Our knowledge and understanding of asthma have evolved over time, leading to new and improved treatments for this disease. Despite existing treatments however, there remains to date a significant proportion of asthmatics who remain poorly controlled, with unmet needs. Most existing treatments are based on the Th2-driven inflammation model of asthma, however there is increasing recognition of the importance of the epithelium in asthma pathogenesis. It has been proposed that the asthmatic epithelium is chronically damaged and unable to repair, with increased permeability as a result. Existing treatments do not address the epithelial damage directly, however there are now available recombinant growth factors that have been shown to have beneficial effects on epithelial healing. Our hypothesis was that modification of the epithelium, in effect boosting its repair using recombinant human keratinocyte growth factor (rhKGF), would lead to improvement in clinical parameters.

This was explored in several fashions. Firstly a randomised, double-blind, placebo-controlled clinical trial was performed using 20 poorly controlled, moderate asthmatics, with the active treatment group receiving parenteral rhKGF. Assessments before and after drug administration included objective, clinically relevant, measures of asthma such as airway hyperresponsiveness (AHR) measurements, spirometric measures, exhaled nitric oxide measurements and peak flow recording. Subjective, patient-centred assessments were also made using questionnaires to assess asthma control and quality of life, and bronchoscopy was performed to obtain samples to measure biological effects of the drug. KGF treatment resulted in a significantly greater improvement in the primary outcome of mannitol AHR, together with greater improvements in quality of life in the active treatment group compared to placebo. Other features (such as methacholine AHR, asthma control questionnaire scores, spirometric values, exhaled nitric oxide and peak flow variability) did not differ significantly between the groups, although this may be due to a greater than expected placebo response. Biological outcomes also did not differ significantly between the groups, although this may have been due to the sampling time-point used.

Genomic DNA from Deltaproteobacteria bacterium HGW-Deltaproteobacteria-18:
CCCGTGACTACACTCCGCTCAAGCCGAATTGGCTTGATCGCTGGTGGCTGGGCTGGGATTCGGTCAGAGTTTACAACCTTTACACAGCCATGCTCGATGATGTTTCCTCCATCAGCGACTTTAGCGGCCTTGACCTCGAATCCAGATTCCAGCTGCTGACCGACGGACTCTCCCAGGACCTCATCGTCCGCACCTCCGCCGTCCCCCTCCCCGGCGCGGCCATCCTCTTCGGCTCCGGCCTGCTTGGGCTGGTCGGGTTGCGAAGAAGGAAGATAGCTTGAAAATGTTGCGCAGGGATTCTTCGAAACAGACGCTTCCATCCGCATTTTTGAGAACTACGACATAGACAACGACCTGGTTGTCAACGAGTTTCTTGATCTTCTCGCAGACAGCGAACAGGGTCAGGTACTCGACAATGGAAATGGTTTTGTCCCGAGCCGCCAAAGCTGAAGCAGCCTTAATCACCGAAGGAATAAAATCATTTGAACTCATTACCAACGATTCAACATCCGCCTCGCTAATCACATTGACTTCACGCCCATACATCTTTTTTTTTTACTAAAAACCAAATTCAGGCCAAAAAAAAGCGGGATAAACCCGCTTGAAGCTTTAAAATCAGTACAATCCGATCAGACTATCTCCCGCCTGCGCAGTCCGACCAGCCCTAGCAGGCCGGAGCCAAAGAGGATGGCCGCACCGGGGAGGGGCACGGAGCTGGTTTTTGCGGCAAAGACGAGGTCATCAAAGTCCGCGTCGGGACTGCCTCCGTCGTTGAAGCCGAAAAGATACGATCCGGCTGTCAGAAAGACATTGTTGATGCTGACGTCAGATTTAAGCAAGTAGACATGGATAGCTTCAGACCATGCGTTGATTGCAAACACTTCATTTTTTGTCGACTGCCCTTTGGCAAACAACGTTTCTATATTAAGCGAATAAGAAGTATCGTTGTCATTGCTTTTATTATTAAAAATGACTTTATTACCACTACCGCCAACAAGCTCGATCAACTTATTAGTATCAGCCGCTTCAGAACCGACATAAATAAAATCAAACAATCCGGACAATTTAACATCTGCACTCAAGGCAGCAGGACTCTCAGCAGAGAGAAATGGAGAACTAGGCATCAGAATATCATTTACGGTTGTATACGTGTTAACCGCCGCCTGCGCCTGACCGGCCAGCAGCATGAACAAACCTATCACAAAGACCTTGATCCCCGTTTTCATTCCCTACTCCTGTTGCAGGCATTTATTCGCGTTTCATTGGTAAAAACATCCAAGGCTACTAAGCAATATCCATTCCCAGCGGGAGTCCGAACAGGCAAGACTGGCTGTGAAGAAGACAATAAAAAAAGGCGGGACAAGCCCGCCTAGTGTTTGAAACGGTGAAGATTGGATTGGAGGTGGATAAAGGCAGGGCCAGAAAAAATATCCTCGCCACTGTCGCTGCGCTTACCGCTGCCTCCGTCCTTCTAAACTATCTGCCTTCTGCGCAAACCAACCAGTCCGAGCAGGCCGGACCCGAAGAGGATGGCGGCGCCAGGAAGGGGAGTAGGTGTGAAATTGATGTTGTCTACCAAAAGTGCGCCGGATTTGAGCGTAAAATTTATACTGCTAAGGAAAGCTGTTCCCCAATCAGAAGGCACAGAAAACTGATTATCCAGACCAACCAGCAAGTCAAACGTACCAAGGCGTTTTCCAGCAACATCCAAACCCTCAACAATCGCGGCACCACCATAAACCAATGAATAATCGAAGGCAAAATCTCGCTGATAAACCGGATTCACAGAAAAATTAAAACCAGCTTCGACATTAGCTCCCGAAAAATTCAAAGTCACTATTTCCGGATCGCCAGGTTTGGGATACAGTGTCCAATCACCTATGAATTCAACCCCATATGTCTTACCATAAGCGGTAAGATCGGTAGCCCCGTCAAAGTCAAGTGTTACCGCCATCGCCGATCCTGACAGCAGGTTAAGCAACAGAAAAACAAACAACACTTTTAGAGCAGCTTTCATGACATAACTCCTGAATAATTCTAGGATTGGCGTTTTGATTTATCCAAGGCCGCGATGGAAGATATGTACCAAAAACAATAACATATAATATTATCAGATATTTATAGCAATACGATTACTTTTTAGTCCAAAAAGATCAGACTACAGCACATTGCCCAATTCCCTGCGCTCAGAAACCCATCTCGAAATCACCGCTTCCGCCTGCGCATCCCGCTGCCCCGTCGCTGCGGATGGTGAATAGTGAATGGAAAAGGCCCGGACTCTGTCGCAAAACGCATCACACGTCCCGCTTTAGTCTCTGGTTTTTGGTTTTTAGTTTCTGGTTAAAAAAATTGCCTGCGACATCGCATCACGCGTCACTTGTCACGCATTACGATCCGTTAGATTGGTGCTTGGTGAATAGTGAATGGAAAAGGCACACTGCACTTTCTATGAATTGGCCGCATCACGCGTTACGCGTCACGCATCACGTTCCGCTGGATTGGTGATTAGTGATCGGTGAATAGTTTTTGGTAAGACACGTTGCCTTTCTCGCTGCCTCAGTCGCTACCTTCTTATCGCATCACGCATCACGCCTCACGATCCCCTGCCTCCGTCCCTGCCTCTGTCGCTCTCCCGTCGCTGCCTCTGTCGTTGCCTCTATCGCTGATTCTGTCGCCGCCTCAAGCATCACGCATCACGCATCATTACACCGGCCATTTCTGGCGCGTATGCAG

Concurrently to the clinical trial above, in vitro experiments were performed on cell cultures of epithelial cells from asthmatic and healthy donors, to verify and further explore the effects of KGF on an asthmatic epithelium. Specifically mechanical wounds were inflicted on the cultures, with assessment of the repair process using wound imaging, measurement of trans-epithelial electrical resistance (TER) and permeability to FITC-labelled dextran, in the presence and absence of KGF. As a subset of these experiments, some cultures were exposed to mechanical compression using air pressure, as a mimic for bronchoconstriction, to see if KGF was effective in these circumstances. Results confirm a biological effect for KGF on wound repair in the asthmatic epithelium, which can also partially overcome the deleterious effect of compression on wound healing. An intrinsic difference in wound healing between asthmatic and healthy cohorts, as previously reported, was not apparent.

Lastly the potential of nuclear medicine imaging, to assess epithelial permeability, was explored, for its potential use in future studies of asthma treatments addressing the epithelium directly. Unfortunately this was halted after a pilot study suggested potential methodological flaws – the results and conclusions from this pilot study are presented here, with suggestions for future studies in this area.

Text
Epithelial Permeability in Asthma - final 141117 - Version of Record
Available under License University of Southampton Thesis Licence.
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Submitted date: 1 August 2017

Identifiers

Local EPrints ID: 416625
URI: https://eprints.soton.ac.uk/id/eprint/416625
PURE UUID: 10736168-9a8f-4082-8078-662b00eaaf63

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Date deposited: 03 Jan 2018 17:30
Last modified: 13 Mar 2019 19:07

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Contributors

Author: Patrick Winford Dennison
Thesis advisor: Peter Howarth